Your aches from ages ago may be gone, but old painkillers and other medicines might still be rattling around in pill bottles, expired and unused. But what happens to unwanted medicine? If not disposed properly, medicines can end up polluting our region’s waterways and soils. They are also a leading cause of accidental poisonings and can lead to misuse by others.
Secure Medicine Return is one model of product stewardship, the act of making a product safer for people and the planet through proper disposal. At the Hazardous Waste Management Program (Haz Waste Program), product stewardship is a part of our overall effort to reduce exposures to hazardous materials around King County. For the past five years, the Haz Waste Program has ensured King County residents have a free, convenient option to dispose of their unused or expired medicines.
Read on about this program’s change and how you can dispose of your medicines across Washington in 2022.
Secure Medicine Return in King County
In 2017, King County became the first county in the U.S. to implement legislation creating a product stewardship program for collecting expired and unwanted medicines The program is funded and operated by the drug industry, with the Haz Waste Program ensuring compliance and safety. Some highlights include:
- 430 drug producers that sold medicines in King County participated in the program.
- The program also established 198 collection locations in retail and clinic pharmacies and law enforcement offices.
- Collection locations were equitably distributed in each city and unincorporated area of King County.
- Over five years of the program’s operation since 2017, 115 tons of prescription and nonprescription medicines, including controlled substances, were safely collected and disposed across King County.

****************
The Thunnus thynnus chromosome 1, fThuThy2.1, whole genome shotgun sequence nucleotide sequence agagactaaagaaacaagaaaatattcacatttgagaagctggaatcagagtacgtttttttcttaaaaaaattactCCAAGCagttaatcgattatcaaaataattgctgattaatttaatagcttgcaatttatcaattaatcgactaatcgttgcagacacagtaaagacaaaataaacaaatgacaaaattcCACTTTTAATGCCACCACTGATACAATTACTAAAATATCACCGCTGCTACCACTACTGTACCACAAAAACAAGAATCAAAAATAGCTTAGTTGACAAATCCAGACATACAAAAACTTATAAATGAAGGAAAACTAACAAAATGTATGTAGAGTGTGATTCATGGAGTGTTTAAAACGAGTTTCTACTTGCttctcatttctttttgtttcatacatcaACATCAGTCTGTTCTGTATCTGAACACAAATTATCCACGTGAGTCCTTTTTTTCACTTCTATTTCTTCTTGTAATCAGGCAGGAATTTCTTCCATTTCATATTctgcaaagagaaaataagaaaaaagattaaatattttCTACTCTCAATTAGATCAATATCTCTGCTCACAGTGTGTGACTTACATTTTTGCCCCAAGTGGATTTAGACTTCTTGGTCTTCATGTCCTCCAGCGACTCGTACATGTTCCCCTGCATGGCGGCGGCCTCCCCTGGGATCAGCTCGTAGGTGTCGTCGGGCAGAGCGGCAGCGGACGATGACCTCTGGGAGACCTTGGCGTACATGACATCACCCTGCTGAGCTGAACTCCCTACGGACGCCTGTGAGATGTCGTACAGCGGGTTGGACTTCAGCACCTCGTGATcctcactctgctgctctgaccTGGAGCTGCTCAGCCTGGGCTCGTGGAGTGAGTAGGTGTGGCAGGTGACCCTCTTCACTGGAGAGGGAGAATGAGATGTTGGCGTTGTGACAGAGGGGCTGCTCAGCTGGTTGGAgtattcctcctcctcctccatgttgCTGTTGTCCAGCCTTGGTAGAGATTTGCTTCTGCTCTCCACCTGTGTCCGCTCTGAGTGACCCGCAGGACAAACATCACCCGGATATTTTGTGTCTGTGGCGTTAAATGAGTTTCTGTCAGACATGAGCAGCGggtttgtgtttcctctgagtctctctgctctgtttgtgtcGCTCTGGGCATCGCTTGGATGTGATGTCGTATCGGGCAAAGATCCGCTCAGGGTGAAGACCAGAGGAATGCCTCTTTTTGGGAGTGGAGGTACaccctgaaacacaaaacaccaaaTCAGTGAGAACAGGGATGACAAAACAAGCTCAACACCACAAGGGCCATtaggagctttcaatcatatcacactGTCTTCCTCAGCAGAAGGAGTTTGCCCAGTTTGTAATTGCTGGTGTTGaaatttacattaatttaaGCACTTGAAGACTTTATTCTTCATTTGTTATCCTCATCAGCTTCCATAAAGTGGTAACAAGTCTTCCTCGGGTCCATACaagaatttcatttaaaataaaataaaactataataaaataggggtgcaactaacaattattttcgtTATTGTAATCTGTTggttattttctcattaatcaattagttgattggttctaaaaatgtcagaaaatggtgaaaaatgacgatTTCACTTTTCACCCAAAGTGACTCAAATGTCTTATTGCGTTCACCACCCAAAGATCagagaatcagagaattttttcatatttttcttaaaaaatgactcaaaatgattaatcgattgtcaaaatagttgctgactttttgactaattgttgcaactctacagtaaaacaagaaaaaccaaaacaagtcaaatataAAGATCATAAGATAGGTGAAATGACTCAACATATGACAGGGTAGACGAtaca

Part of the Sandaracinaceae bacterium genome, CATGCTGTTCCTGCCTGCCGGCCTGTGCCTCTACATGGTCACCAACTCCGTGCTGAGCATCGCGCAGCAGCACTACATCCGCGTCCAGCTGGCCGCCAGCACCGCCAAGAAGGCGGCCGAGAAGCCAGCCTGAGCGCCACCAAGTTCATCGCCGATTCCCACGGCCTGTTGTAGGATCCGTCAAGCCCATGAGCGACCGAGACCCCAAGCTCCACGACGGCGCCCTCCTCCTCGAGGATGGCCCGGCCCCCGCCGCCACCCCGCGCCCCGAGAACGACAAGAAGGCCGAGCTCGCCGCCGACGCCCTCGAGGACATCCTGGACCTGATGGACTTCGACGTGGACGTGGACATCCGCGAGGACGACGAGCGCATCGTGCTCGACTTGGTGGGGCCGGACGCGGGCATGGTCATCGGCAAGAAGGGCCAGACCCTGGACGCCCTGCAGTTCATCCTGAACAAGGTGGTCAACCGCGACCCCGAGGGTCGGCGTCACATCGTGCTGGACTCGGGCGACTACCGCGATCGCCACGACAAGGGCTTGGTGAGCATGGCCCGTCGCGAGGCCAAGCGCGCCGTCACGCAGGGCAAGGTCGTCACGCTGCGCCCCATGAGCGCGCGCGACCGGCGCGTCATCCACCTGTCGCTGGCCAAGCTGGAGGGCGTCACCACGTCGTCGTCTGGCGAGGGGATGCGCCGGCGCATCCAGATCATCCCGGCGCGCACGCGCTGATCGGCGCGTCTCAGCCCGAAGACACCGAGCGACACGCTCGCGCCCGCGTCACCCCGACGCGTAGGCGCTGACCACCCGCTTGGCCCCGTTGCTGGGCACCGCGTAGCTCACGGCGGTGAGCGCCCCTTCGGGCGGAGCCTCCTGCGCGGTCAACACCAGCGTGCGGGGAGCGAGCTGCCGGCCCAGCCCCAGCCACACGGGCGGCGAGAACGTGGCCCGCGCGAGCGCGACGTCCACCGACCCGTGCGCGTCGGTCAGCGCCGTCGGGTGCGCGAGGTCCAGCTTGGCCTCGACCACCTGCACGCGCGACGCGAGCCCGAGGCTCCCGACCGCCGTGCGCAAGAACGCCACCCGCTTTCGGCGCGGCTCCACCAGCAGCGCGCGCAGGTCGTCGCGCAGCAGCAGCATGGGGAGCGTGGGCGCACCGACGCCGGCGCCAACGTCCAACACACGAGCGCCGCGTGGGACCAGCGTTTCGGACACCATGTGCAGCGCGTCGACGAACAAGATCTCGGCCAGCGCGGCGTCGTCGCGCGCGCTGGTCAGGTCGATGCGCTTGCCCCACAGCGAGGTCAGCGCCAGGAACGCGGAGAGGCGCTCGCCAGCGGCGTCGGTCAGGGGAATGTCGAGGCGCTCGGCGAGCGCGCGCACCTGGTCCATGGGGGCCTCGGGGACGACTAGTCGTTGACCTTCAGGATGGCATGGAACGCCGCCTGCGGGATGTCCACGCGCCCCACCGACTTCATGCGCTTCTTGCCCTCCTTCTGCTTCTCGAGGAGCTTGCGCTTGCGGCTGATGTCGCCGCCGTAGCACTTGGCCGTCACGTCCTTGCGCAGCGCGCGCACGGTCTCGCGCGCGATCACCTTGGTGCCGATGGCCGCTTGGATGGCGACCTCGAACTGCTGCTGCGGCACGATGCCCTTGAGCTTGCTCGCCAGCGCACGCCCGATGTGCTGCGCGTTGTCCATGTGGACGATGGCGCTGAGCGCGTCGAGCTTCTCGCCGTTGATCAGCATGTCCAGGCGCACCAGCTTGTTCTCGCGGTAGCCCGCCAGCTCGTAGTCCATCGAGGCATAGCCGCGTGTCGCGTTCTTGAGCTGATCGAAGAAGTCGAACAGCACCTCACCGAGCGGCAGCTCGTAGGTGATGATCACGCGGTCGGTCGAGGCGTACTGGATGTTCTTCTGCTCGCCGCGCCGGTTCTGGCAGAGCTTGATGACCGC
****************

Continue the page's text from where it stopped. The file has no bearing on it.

Secure Medicine Return Joins the Statewide Program
Building on this success, in November 2021, King County’s Secure Medicine Return Program joined other counties across Washington to form the statewide Safe Medication Return Program operated by the Washington State Department of Health (WADOH).
With the change in oversight, the process of returning medicine hasn’t changed. King County residents can continue to use currently established drop-off boxes at all 198 King County locations for collection and disposal. Notably, there are four times more collection sites in King County in operation than required by WADOH under Safe Medication Return Program regulations.
How Do I Dispose of My Medicine?
There are two main ways to return your unused medication through the WADOH Safe Medication Return Program. Both options are free.
- Mail in your unused medication.
- Request a free prepaid envelope to be sent to you.
- Place your unused medication in the envelope.
- Mail the package as you would any other parcel.
- Take it to a drop off site
- Find your nearest drop-off site, and deposit your medication in the kiosk. That’s it!
- You do not need to provide an ID, talk with anyone, or complete paperwork.